With $54 trillion in payments flowing through the world’s leading transaction avenues, the payments space is truly exploding. Moreover, seemingly all stakeholders are buying into the space big time. For example, traditional banks are moving full speed ahead in fulfilling consumer expectations for instant and easy digital payments by rolling out new offerings. Policymakers are jumping onboard, since moving money faster means economies can expand. And merchants, neobanks, and fintechs are following the money and debuting a slew of new products as well. That said, cybercriminals are also looking to get in on the act in a big way.
In 2022, more than 60% of global financial institutions with over $5 billion in assets were hit by cyberattacks as cybercriminals look to compromise the rapidly growing – and lucrative – financial industry. And because of the rate that the payments sector in particular is evolving, CISOs and their cybersecurity teams in this space are finding it increasingly difficult to stay one step ahead of bad actors.
With that in mind, here are a few of the key factors that are making the payments sector one of the most interesting areas to watch in terms of cybersecurity.
An evolving digital payments marketplace
For years, apps like Venmo and other digital channels have become a more and more popular avenue for purchases and payments among consumers. However, like with so many industries, the COVID-19 pandemic completely changed the payments landscape, with consumers now demanding – rather than preferring – that banks and non-bank fintechs make it easy, cheap, and fast to execute online transactions, especially payments. Thus, mobile banking and digital wallets are now virtually ubiquitous. So much so, that even the government is getting in on the payments game through the US Federal Reserve’s FedNow. Additionally, digital payments and cryptocurrency are also becoming more intertwined – see payments leader PayPal's recent move to make digital assets available for their users through their digital wallet. This surge in payments tech adoption, and the growing diversity in the types of payments offerings has made the space ripe for innovation but also for cybersecurity threats.
Regulatory complexity in digital payments
Due to the surge in ransomware attacks and other high-profile breaches impacting the financial services industry, policymakers, industry groups and regulators have all stepped up oversight efforts as well. In March, for example, the White House released it comprehensive National Cybersecurity Strategy, which included placing more responsibility on those within the digital ecosystem, the tech providers and payments providers, “to reduce risk and shift the consequences of poor cybersecurity away from the most vulnerable.” In addition, an onerous patchwork of data privacy laws has been unfurled in the past few years in several states, and in July the Securities and Exchange Commission (SEC) finalized its new cybersecurity risk management and governance rules, requiring public companies to report incidents and describe their processes for assessing, identifying, and managing material risks from cybersecurity threats. Meanwhile, the payments card industry is working overtime to meet the standards of PCI Data Security Standard (DSS) v4.0 which goes into effect March 2025. This confluence of overlapping oversight is making it increasingly challenging not just for payments stakeholders to remain compliant but to formulate effective cybersecurity strategies moving forward.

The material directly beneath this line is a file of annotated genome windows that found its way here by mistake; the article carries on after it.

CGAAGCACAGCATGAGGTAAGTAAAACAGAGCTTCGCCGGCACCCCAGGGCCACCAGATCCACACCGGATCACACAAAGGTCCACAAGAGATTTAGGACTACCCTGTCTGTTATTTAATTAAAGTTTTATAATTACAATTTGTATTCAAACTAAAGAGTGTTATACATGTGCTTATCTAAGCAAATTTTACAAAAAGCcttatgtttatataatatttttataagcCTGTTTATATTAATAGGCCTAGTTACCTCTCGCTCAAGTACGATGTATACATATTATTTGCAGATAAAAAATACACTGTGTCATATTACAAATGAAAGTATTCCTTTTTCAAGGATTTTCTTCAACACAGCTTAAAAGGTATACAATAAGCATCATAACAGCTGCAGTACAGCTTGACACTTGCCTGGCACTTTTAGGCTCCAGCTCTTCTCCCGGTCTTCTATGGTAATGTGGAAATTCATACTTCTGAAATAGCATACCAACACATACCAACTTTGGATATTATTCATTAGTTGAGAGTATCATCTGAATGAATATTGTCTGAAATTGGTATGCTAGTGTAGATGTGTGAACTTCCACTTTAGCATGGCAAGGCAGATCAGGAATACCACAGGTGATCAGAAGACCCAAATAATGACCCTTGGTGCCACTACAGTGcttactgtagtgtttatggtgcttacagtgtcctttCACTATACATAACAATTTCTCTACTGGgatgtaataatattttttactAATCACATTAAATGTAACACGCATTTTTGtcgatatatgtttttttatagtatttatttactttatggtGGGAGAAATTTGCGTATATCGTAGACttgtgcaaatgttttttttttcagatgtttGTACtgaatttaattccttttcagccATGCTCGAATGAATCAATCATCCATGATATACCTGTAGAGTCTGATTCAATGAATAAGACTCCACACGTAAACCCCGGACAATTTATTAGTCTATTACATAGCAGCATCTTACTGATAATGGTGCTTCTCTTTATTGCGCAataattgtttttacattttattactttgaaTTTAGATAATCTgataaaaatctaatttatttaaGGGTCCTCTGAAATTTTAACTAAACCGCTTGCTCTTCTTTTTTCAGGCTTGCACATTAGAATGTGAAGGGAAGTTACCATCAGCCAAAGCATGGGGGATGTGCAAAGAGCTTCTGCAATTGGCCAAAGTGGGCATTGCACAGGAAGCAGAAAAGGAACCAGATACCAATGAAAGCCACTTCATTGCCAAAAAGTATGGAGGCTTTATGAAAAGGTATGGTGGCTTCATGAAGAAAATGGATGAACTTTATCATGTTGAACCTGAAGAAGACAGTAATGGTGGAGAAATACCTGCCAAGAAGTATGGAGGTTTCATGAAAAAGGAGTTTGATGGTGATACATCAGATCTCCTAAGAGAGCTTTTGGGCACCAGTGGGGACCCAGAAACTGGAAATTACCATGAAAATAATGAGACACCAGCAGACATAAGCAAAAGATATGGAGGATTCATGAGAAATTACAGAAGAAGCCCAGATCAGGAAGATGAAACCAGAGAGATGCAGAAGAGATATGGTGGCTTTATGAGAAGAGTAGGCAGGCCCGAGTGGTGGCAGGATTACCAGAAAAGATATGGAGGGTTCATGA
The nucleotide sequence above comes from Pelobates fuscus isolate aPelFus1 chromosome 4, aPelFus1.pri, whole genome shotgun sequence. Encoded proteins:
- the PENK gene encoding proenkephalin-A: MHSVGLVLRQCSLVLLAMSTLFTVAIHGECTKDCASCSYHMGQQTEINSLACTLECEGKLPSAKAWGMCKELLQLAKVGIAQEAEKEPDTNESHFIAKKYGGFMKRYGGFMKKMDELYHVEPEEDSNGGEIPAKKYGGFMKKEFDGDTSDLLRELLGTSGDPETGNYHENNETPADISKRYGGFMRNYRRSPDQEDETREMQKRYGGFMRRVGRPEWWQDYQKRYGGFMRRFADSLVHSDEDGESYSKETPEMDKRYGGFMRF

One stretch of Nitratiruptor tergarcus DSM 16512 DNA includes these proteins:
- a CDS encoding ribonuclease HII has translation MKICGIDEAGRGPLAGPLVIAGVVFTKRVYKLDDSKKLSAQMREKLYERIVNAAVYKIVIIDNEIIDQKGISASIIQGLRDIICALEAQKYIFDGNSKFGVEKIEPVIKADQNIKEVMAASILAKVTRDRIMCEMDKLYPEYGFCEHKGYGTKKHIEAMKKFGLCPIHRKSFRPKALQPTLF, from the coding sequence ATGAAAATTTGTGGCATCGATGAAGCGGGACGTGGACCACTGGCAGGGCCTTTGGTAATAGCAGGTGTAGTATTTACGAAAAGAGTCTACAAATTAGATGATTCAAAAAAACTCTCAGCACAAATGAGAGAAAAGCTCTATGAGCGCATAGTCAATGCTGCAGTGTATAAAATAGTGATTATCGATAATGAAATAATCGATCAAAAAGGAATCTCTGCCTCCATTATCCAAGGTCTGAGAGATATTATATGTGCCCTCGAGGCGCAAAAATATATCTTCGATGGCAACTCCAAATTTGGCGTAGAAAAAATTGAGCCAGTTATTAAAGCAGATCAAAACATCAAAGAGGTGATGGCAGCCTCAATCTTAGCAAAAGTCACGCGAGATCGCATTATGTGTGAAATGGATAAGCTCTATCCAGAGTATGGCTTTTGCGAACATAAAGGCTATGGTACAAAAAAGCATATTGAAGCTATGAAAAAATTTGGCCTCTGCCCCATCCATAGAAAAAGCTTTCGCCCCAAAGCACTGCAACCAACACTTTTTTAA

Cybercriminals have more surfaces to attack
Cybercriminals have become adept at seizing on gaps in the cybersecurity posture of companies caused by a rapidly expanding attack surface created by the adoption of new technologies like blockchain, generative AI, and cloud computing. Ransomware, once a minimal threat in cloud environments, is growing rapidly in line with increasing cloud adoption. Sophisticated AI tools are making cybercriminals better at their jobs through automation. At the same time, the explosion of fintech companies partnering with other fintechs and banks has opened the door wider to cyber threats. For example, in 2021, 62% of system intrusion incidents in the payments delivery chain stemmed from vendors, partners, and third-parties – clearly demonstrating that while a more interconnected payments landscape may have certain upsides, it comes with significant cybersecurity downsides.
As we hurdle towards Q4, financial services tech disruption shows no signs of slowing down. With more and more money moving across the internet at increasing speeds and through varied infrastructures — and soon Web3 — security leaders have more fronts to defend, more regulations to comply with, and more brand reputation risks on their plates than ever before. And these issues will only continue to grow as digital payments become more ubiquitous and offerings like digital lending and securities trading proliferate. This presents significant challenges for payments stakeholders to contend with and is why payments is likely to become one of the most talked about sectors in the cybersecurity world in the years ahead.
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